So yes, it matters, and grieving it (let it look like self-pity) is important because if we are lucky, it restores us (somewhat). At least in my case, the change is noticeable. It’s legit and useful to grieve even if we (comparatively) live a life of (material) sufficiency or luxury – mending the soul might as well enable us to make better use of that for self and others. Might impart some of the strength that it takes.

Another thought thread weaving in and out is related to some article someone posted somewhere, this one – the main argument is that artificial gratitude is useless as a remedy for depression. I concur 100%. But this set me thinking about the aspects coming up above, on being materially OK but still miserable on a soul level. And the “right” to be miserable even if it is really true that one is far better off than many others – like the scene when I was a white European-passport holder funded on a uni scholarship and depressed, and my south Indian housemate sticking in my face how that doesn’t make sense because he had worked his way up to the same place from wretched poverty with years of hard manual labour along other efforts and deprivations.

Circumstances like these (being keenly aware of being privileged in relation to many people, as my comparison baseline was never the “1st world”) for a long time paralysed my self-pity (or my ability to grieve for things that genuinely hurt me). It just didn’t seem significant … like “1st world problems”, as they call it; I was kind of ashamed of my mental state.

I think it is true that sufferings are wildly disproportionate across the world and even across the neighbourhood; still, to empower myself and also – this is true – to develop more compassion, I needed to grieve abstract losses of self; subtle losses of soul, emotion – whatever the moral judgment, denying or belittling things that genuinely hurt never let me move on or genuinely get stronger (in handling self and others in stable, grounded ways). Confirming the value of self by grieving, despite all, somehow does; so my conclusion would be that this is what has to be done.

Weirdly, not sure whether Weller says this or not, but for sure the DEI “school of feeling” says it – grief is deeply “connective” or (as they say) “boundary-dissolving”. It’s as if confirming the value of the self goes so deep the the core that at the same time it also confirms and honours the value of the core in everything, everyone – of something like the identical, shared core of the Earth (not sure if that extends to the cosmos :).

I’m not sure why this is, but it clearly feels like this is exactly what happens.

A final reflection on grief, self-pity, and “greater sufferings”. After reading the above-linked article and posting somewhere that I agree with it, artificially inventing gratitude for example by comparing yourself to others who are more miserable seems wrong, and also doesn’t work to help anyone (the latter I can attest) … just a few days after writing this, a situation happened that seemed to prove the opposite.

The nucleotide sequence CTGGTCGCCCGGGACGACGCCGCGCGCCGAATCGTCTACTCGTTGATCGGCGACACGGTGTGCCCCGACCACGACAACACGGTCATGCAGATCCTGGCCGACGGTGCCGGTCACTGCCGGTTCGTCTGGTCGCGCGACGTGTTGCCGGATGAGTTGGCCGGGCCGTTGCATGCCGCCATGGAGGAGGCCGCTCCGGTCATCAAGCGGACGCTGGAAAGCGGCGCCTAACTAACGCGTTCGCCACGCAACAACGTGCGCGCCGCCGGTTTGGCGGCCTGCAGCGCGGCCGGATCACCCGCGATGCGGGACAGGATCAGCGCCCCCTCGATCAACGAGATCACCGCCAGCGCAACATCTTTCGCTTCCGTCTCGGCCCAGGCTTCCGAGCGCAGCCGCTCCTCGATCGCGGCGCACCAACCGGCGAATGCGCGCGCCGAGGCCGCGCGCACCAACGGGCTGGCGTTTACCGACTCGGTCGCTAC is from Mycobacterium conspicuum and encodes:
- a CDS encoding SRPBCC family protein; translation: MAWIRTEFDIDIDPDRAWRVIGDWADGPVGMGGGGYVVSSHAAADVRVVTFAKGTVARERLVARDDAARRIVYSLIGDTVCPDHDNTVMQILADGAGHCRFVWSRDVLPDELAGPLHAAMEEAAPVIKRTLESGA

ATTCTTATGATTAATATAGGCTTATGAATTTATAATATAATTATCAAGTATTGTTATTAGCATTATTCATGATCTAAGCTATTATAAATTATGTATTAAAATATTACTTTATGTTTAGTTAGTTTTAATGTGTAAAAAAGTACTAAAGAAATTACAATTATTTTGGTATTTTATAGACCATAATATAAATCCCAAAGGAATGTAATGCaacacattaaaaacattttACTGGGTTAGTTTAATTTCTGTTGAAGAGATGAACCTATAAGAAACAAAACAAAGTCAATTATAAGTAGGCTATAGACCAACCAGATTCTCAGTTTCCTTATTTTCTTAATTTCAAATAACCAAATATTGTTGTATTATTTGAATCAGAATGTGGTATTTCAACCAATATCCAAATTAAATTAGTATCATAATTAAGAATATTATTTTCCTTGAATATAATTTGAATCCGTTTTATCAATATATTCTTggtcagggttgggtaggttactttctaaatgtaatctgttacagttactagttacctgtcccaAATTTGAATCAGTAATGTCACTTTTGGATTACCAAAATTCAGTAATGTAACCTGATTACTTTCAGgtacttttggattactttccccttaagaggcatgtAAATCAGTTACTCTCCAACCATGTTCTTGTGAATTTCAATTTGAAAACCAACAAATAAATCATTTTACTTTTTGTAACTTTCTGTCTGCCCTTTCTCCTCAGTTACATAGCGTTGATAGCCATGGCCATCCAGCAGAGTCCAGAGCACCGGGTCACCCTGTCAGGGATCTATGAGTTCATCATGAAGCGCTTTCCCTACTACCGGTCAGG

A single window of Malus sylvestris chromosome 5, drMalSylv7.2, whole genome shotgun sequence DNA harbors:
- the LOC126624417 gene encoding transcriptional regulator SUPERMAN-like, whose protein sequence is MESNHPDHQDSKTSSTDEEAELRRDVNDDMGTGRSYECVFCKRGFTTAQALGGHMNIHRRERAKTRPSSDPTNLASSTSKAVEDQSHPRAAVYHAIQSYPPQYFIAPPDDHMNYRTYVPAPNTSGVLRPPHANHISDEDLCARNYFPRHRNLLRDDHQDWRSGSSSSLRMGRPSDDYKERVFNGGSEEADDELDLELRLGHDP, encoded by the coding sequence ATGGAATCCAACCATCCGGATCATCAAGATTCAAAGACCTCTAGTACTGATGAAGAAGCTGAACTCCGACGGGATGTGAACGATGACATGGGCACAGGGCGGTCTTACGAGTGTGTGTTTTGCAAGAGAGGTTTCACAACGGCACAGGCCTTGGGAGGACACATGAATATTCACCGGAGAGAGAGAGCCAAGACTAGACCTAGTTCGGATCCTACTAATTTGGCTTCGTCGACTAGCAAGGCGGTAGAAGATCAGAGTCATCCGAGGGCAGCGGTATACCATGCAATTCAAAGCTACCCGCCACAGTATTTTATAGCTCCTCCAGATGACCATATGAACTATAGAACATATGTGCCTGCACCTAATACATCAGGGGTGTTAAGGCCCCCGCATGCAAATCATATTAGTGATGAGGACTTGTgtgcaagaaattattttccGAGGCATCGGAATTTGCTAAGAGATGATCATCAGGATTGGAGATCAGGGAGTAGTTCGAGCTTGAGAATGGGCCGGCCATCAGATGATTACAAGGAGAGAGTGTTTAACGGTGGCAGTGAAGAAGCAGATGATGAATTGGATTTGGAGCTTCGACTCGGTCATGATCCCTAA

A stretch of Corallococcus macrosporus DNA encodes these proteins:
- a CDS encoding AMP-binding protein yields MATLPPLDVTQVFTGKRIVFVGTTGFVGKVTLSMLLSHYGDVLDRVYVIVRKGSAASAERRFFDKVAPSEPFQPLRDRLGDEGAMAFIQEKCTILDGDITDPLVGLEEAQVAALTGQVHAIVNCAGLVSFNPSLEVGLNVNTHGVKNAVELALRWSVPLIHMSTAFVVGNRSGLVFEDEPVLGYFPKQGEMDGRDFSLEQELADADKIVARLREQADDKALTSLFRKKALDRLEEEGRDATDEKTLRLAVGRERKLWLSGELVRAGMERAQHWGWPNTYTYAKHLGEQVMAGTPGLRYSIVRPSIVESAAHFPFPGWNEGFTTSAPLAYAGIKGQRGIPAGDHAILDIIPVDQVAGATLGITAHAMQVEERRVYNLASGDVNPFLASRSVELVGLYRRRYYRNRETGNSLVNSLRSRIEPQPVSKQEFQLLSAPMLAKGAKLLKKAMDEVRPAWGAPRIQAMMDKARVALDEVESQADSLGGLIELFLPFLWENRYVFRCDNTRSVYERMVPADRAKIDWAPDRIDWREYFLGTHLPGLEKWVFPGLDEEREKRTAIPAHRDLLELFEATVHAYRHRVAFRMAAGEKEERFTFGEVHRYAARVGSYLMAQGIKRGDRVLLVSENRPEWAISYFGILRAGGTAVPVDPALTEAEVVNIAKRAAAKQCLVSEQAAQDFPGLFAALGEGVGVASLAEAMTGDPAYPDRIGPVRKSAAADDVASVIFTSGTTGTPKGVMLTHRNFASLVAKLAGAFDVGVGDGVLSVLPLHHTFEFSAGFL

[content warning: next paragraph is about suicide, addiction and sex work]

I called a friend to ask what’s up … and found out that her ex-lover had just died unexpectedly. The person had been addicted to at least 2 hard drugs and alcohol, had heavy diagnosed mental problems, and was living off sex work because she had been in the country illegally for 10 years – no way back to an abusive past, also no way to work or pay rent legally. Her sublet had been terminated on short notice, and a few days later she was found dead from overdose.

I had been moderately depressed in the days leading up to these news, and for some reason it actually worked. Since I had known the story but not expected this finale, I was in shock for a day. Then I made some inner gesture of compassion, grieving and honouring that soul for even having survived that up to that point, thinking how much hell it must have cost to get out of it (if it were even possible). Then for the next days I was knocked out of my depression, somehow – it was gone. I thought of how life is fragile and how thin the veil is that separates the living from those that just disappear like that. I got perspective; I felt somehow smaller – my problems still existed, but looking at them from the perspective of random mortality and the fact that I had somehow stayed out of this level of mayhem made me willing even to see the humour in the absurdity of some of my deadlocks and double-binds. It’s bizarre – so what? Maybe I have to do things people deem strange – so what? In the end, in finite-ness, mortality, there is some level of freedom – one small person with some small issues (like me) is not that over-archingly important.

Maybe here’s the paradox – I never felt that so clearly before, and I wonder if I could have felt this modicum of lightness and perspective before grieving the abstract, first-world problems of loss of self, throwing this small inner self-pity-validation party, before really knowing my small sufferings and valuing them. It is as if confirming value, self-value and soul-value also enables perspective, paradoxically; makes it more Ok that the self is not invulnerable and not infinite; makes it clear that this is ultimately a connection and rooting point.